The Women’s and Gender Studies Program (WGS) at Indiana University Northwest invites the campus and greater community to view The Clothesline Project Exhibit to be featured in the Moraine Student Center from October 12 to 23. The T-shirt exhibit is part of a national project intended to educate, break the silence, and bear witness to violence against women.
New to the popular exhibit this year is a public screening of “Private Violence,” a “feature-length documentary film and audience engagement campaign that explores a simple, but deeply disturbing fact of American life: the most dangerous place for a woman in America is her own home.”
Following a 5 p.m. reception and viewing of T-shirts in the Gallery for Contemporary Art, the film will be shown at 6:30 p.m., Saturday, Oct. 17 in the Bruce W. Bergland Auditorium. Both are located in the Savannah Center.
The idea behind the Clothesline Project came from the idea that doing laundry was considered “women’s work.” This meant that women hung their clothes to dry while conversing, often about taboo domestic issues, with their neighbors. Although it was once considered shameful to “air one’s dirty laundry”, the Clothesline Project is intended to raise awareness about gender violence and give expression to silenced voices.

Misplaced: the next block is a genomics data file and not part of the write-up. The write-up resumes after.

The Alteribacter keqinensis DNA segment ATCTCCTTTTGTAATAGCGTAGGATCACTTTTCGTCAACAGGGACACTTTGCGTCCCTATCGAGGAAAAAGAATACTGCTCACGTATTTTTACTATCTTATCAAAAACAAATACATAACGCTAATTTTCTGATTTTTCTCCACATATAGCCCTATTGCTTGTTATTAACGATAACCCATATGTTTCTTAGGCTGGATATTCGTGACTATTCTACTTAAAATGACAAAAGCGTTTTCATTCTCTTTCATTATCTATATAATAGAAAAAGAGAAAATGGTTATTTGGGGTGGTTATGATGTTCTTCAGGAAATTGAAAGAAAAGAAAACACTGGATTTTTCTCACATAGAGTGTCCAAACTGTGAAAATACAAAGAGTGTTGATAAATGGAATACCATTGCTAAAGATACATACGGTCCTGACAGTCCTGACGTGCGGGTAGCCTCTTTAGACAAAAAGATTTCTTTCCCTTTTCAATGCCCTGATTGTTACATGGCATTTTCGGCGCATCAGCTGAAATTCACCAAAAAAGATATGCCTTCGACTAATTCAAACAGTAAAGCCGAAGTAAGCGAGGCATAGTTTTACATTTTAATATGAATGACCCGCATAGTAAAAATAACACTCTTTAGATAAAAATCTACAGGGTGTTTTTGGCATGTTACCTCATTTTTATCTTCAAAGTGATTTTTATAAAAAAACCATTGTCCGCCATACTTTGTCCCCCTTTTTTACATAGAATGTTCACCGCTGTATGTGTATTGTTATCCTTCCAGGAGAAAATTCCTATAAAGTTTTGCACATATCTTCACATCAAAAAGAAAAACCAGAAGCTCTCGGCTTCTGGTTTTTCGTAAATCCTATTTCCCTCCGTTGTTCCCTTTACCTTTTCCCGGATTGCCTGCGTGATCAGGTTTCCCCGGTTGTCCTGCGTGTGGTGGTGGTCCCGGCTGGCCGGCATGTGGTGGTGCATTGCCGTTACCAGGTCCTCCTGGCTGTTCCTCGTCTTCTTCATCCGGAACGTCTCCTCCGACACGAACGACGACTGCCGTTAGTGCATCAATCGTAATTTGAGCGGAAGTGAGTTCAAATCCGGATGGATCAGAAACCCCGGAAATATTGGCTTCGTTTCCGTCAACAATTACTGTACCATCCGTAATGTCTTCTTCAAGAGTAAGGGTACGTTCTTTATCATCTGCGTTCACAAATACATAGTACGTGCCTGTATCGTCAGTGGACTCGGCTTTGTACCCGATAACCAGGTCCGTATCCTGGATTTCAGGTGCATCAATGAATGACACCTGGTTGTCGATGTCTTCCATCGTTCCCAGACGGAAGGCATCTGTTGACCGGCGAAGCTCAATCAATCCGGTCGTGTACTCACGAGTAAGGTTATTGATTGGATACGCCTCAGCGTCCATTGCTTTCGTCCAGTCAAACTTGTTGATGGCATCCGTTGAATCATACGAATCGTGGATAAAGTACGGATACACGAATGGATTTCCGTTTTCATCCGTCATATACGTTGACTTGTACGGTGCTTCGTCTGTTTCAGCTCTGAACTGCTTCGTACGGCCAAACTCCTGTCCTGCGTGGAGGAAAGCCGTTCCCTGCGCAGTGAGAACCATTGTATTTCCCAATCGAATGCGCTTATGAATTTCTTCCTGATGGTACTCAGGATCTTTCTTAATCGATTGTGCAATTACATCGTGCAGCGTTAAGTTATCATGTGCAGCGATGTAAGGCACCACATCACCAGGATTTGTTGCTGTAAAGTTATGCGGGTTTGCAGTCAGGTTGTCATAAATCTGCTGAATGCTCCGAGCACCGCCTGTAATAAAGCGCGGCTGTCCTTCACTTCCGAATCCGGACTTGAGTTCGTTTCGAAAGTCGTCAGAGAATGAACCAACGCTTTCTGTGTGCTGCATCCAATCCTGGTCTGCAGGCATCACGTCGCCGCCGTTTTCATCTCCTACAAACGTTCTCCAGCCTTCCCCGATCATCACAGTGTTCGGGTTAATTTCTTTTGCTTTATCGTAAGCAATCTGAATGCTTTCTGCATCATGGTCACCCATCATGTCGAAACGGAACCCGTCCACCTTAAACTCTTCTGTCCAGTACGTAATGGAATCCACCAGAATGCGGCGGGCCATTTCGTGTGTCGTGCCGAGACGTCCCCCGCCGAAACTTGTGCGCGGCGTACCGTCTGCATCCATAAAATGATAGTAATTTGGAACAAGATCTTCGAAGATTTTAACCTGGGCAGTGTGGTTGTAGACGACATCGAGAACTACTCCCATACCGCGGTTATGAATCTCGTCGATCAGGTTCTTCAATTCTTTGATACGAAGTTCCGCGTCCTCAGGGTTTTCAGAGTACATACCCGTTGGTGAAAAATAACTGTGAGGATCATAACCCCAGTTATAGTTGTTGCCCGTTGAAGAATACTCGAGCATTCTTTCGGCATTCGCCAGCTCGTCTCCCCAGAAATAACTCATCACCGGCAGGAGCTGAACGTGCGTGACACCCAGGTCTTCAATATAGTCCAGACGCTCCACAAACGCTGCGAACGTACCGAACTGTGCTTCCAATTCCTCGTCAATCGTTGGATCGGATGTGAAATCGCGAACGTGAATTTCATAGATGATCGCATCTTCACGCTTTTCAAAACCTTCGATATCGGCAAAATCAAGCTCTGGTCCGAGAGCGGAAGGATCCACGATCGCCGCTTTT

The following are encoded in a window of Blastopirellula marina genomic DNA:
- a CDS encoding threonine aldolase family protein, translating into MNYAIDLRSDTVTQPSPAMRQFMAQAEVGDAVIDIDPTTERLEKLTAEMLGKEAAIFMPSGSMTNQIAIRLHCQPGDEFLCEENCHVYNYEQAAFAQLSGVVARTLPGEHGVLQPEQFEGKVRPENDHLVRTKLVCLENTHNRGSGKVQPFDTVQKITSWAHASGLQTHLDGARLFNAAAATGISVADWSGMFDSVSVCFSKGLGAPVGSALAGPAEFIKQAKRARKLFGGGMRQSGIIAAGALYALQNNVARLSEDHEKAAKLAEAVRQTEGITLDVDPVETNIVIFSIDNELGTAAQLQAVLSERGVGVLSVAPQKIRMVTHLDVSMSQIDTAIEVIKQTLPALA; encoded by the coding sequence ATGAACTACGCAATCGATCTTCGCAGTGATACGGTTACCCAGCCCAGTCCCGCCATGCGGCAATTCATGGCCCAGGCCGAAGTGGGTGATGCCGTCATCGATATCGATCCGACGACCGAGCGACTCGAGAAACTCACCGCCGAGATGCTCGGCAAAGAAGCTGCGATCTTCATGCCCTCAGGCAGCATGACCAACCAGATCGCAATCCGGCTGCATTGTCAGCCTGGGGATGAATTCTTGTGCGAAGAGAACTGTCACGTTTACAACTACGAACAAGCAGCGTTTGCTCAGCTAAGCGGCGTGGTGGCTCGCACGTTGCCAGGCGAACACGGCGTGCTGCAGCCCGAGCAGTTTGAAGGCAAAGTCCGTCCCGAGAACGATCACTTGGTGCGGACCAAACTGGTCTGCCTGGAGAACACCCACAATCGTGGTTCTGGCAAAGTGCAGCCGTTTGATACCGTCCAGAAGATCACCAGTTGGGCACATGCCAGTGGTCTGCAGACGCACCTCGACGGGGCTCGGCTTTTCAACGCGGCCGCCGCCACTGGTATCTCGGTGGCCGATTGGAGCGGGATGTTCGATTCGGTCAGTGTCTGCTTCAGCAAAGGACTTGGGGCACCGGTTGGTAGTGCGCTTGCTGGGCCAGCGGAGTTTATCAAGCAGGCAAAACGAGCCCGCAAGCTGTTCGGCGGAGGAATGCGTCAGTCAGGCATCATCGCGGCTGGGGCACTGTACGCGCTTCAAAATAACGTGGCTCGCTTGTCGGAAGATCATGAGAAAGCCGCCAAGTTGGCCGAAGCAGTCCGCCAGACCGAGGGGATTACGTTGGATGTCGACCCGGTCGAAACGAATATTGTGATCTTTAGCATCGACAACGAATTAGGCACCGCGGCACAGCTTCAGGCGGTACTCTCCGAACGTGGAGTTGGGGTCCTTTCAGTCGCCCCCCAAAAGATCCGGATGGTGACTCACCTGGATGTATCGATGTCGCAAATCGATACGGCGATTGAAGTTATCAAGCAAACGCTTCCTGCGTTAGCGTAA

The exhibited T-shirts are designed by IU Northwest students, staff and faculty as an expression of their personal stories or in honor of a survivor or victim.
The T-shirts are color coded to show the form of abuse:
Yellow or beige represents battering or assault survivors
Red, pink, and orange signify survivors of rape or sexual assault
Blue or green is for survivors of incest or sexual abuse
Purple or lavender stands for persons attacked due to their sexual orientation
Black represents those attacked for political reasons
White memorializes those who died from violence
Clothesline Project organizers are amazed at the openness of the participants who come as strangers to the T-shirt making event and find solace with others with whom they share a common bond. WGS sponsors awareness activities such as the Clothesline Project Exhibit to empower participants and viewers and to reduce the shame and stigma associated with gender violence.
The Clothesline Project is part of a broader WGS effort at IU Northwest intended to create awareness about violence and its prevention. Speakers and workshops on such topics as bullying, transgender issues, sexual harassment, rape and battering are scheduled to occur in the Hass Birky Women’s Center, located in the Savannah Center, Room 207, throughout the year.
For more information, please contact Tanice Foltz, Ph.D., Professor of Sociology and Director of Women’s and Gender Studies, at firstname.lastname@example.org or (219) 980-6786.
The Women’s and Gender Studies Program, the Department of Sociology and Anthropology and the Office of Diversity, Equity and Multicultural Affairs are sponsors of the exhibit.